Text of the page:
Maids Still Banned from Swimming at Beaches? Sadly, Yes [Featured]

February 14th, 2009

US Expat Barbara Drake sums up the discriminatory by-laws enforced by wealthy homeowners at the up-scale beach resort of Asia.

It’s something I wanted to write about two years ago when there was a lot about it in the newspapers and on various Peruvian blogs, but didn’t have the energy. Here Barbara explains that since that time, little has changed…

It sounds like a scene straight out of the Jim Crow era in the American South, but it’s happening today in coastal Peru: discriminatory laws in some exclusive seaside resorts prohibit maids (nearly all of whom are poor Andean and black women) from swimming on the beach during daylight hours.

As Juan Arellano described in Global Voices Online in 2007, the beaches where this discrimination is practiced are located south of Lima, among them the fashionable resort town of Asia.  Wealthy Limeños flock to beach houses in Asia during the brief summer months, bringing with them their trusted family maids and nannies to look after the children. But while the vactioners have full access to the sand and surf, their servants do not.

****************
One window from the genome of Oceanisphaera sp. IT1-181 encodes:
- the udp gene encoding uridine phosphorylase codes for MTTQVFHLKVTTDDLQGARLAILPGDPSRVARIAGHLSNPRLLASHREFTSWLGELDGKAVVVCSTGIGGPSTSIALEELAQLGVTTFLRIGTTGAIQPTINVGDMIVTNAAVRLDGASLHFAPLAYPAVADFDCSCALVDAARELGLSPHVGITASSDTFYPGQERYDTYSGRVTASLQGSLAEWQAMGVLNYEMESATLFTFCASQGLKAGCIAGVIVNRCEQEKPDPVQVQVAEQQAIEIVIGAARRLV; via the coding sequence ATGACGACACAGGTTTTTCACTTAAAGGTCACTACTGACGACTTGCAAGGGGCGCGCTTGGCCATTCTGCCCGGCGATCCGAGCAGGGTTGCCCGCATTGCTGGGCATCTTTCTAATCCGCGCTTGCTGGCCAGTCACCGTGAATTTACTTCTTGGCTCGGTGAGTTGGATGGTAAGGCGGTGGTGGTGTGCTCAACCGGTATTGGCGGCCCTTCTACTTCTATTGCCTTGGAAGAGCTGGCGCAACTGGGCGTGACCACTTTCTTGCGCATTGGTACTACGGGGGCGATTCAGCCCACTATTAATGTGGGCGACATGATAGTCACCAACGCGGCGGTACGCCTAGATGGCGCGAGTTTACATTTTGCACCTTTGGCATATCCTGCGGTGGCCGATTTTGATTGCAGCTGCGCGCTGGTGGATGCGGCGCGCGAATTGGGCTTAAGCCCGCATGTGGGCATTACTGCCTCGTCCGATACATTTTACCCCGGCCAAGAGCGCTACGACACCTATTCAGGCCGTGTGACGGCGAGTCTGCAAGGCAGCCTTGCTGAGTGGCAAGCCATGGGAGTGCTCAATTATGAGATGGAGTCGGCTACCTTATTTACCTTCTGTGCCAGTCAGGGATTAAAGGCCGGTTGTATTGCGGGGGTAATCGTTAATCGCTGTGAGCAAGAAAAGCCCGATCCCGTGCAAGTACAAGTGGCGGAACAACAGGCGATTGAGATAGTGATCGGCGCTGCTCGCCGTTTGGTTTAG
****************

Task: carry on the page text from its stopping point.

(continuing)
Apartheid-like laws passed by homeowners’ associations in Asia forbid maids and nannies, or “domestic employees,” as they are called, from swimming at the beach between 6 a.m. and 7 p.m.  Rules of conduct for homeowners also stipulate that maids must wear a uniform and cannot wear a bathing suit – a cruel twist, given the intensity of Peru’s summer sun, notes Hypathia’s Daughter.

The unjust laws at Asia have roused both anger and protest in Peru. On a fundamental level, the town’s discriminatory policies violate Peruvian laws “that state that Peruvian beaches cannot be privatized and must be open and accessible for all,” as Alejandro of LAX-LIM points out. However, the political pull of the homeowners’ association at Asia obscured that legal contradiction — at least for a while…

Read the rest here »

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